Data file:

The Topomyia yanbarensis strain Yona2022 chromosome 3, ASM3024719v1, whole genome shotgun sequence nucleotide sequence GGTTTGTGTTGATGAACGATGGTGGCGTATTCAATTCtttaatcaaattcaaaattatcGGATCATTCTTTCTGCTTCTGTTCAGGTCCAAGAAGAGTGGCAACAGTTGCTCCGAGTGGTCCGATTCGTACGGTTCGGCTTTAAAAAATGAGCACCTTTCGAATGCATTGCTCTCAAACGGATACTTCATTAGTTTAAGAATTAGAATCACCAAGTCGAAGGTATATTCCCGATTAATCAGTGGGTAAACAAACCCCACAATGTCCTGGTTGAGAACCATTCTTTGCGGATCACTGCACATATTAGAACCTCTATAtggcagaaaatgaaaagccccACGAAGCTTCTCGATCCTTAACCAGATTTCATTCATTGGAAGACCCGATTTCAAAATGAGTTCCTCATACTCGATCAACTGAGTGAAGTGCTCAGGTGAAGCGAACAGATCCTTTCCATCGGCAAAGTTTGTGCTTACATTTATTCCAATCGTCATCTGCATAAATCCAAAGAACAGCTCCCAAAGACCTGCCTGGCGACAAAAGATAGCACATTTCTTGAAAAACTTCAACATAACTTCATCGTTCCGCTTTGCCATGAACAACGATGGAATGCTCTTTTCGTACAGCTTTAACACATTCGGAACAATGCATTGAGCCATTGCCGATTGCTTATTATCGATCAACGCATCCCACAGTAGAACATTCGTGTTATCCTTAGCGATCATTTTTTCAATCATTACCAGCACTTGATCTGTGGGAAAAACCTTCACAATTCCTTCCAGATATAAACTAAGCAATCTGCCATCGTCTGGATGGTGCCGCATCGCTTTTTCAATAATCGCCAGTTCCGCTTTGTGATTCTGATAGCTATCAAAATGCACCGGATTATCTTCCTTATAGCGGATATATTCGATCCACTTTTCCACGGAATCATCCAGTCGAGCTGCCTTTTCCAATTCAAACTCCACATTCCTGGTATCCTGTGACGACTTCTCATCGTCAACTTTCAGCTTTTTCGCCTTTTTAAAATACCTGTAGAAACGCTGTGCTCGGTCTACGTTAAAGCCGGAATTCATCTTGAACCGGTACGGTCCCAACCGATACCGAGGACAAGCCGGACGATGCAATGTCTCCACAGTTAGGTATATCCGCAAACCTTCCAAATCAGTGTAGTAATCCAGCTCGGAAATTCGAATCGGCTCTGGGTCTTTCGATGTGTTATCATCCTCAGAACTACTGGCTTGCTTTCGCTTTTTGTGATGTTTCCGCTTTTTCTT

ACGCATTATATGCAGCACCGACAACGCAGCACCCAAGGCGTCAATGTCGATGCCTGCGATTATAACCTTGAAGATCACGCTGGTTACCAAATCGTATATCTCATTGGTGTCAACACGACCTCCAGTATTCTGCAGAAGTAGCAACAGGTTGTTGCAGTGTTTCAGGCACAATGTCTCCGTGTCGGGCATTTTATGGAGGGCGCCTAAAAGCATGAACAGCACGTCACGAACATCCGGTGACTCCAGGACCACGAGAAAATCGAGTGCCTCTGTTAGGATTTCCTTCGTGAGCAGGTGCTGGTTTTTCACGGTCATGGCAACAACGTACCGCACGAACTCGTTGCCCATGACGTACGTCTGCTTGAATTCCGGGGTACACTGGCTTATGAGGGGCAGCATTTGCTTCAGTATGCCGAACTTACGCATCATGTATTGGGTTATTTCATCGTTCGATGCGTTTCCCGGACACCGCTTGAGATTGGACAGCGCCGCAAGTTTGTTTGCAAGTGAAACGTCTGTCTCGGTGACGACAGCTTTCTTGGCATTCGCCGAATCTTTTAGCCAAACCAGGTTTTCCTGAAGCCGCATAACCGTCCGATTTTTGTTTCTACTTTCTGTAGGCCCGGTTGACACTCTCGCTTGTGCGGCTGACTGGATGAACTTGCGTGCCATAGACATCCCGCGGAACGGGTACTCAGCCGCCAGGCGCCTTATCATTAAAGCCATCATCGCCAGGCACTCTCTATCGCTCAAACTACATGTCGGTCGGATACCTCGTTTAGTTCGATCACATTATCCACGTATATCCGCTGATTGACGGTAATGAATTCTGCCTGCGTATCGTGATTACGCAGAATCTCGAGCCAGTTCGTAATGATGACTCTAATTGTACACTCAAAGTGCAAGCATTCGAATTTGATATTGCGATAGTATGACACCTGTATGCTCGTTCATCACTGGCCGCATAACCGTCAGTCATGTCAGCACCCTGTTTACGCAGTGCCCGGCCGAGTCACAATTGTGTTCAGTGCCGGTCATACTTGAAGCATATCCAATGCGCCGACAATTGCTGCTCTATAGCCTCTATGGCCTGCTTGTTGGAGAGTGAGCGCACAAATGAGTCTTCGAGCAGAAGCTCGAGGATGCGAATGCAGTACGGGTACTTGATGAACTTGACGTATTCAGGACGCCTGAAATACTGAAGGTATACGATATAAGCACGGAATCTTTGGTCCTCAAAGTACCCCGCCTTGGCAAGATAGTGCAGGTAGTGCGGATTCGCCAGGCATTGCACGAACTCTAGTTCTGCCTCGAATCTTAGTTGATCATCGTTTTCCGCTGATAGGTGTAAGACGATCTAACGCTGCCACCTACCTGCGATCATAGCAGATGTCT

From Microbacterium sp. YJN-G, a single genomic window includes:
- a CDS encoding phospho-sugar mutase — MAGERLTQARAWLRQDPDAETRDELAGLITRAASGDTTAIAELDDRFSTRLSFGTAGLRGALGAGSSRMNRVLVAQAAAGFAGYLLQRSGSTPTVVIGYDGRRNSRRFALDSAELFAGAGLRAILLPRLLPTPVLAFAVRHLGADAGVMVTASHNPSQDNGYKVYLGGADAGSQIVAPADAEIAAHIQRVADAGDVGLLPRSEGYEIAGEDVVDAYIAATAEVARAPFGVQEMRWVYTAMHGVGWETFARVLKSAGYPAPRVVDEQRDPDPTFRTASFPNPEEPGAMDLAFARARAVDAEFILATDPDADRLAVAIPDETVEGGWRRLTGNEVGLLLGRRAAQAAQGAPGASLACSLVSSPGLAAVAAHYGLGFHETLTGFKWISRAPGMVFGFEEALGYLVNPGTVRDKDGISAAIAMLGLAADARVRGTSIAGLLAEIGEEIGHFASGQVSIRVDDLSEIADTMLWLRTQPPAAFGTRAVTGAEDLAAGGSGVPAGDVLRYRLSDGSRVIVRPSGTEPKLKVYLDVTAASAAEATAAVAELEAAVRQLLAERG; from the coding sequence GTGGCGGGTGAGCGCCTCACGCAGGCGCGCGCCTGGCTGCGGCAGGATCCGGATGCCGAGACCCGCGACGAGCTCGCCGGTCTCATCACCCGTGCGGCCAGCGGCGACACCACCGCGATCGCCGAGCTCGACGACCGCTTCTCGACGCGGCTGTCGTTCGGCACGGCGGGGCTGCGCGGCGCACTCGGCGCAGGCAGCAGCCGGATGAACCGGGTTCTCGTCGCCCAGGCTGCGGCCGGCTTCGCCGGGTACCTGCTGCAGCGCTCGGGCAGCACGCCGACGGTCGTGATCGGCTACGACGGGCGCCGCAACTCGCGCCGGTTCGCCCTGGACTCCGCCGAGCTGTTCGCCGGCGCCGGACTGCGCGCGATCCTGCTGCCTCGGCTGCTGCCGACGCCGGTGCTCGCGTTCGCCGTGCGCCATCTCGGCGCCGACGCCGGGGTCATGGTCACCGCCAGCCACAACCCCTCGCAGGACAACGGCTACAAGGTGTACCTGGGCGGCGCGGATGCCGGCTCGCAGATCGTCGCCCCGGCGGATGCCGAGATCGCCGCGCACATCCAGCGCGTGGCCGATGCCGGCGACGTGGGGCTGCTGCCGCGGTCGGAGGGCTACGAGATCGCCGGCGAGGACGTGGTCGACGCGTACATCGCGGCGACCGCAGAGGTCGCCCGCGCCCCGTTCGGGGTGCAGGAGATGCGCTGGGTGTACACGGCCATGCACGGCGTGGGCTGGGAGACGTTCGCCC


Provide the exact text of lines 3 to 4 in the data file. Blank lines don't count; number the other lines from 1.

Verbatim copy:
From Microbacterium sp. YJN-G, a single genomic window includes:
- a CDS encoding phospho-sugar mutase — MAGERLTQARAWLRQDPDAETRDELAGLITRAASGDTTAIAELDDRFSTRLSFGTAGLRGALGAGSSRMNRVLVAQAAAGFAGYLLQRSGSTPTVVIGYDGRRNSRRFALDSAELFAGAGLRAILLPRLLPTPVLAFAVRHLGADAGVMVTASHNPSQDNGYKVYLGGADAGSQIVAPADAEIAAHIQRVADAGDVGLLPRSEGYEIAGEDVVDAYIAATAEVARAPFGVQEMRWVYTAMHGVGWETFARVLKSAGYPAPRVVDEQRDPDPTFRTASFPNPEEPGAMDLAFARARAVDAEFILATDPDADRLAVAIPDETVEGGWRRLTGNEVGLLLGRRAAQAAQGAPGASLACSLVSSPGLAAVAAHYGLGFHETLTGFKWISRAPGMVFGFEEALGYLVNPGTVRDKDGISAAIAMLGLAADARVRGTSIAGLLAEIGEEIGHFASGQVSIRVDDLSEIADTMLWLRTQPPAAFGTRAVTGAEDLAAGGSGVPAGDVLRYRLSDGSRVIVRPSGTEPKLKVYLDVTAASAAEATAAVAELEAAVRQLLAERG; from the coding sequence GTGGCGGGTGAGCGCCTCACGCAGGCGCGCGCCTGGCTGCGGCAGGATCCGGATGCCGAGACCCGCGACGAGCTCGCCGGTCTCATCACCCGTGCGGCCAGCGGCGACACCACCGCGATCGCCGAGCTCGACGACCGCTTCTCGACGCGGCTGTCGTTCGGCACGGCGGGGCTGCGCGGCGCACTCGGCGCAGGCAGCAGCCGGATGAACCGGGTTCTCGTCGCCCAGGCTGCGGCCGGCTTCGCCGGGTACCTGCTGCAGCGCTCGGGCAGCACGCCGACGGTCGTGATCGGCTACGACGGGCGCCGCAACTCGCGCCGGTTCGCCCTGGACTCCGCCGAGCTGTTCGCCGGCGCCGGACTGCGCGCGATCCTGCTGCCTCGGCTGCTGCCGACGCCGGTGCTCGCGTTCGCCGTGCGCCATCTCGGCGCCGACGCCGGGGTCATGGTCACCGCCAGCCACAACCCCTCGCAGGACAACGGCTACAAGGTGTACCTGGGCGGCGCGGATGCCGGCTCGCAGATCGTCGCCCCGGCGGATGCCGAGATCGCCGCGCACATCCAGCGCGTGGCCGATGCCGGCGACGTGGGGCTGCTGCCGCGGTCGGAGGGCTACGAGATCGCCGGCGAGGACGTGGTCGACGCGTACATCGCGGCGACCGCAGAGGTCGCCCGCGCCCCGTTCGGGGTGCAGGAGATGCGCTGGGTGTACACGGCCATGCACGGCGTGGGCTGGGAGACGTTCGCCC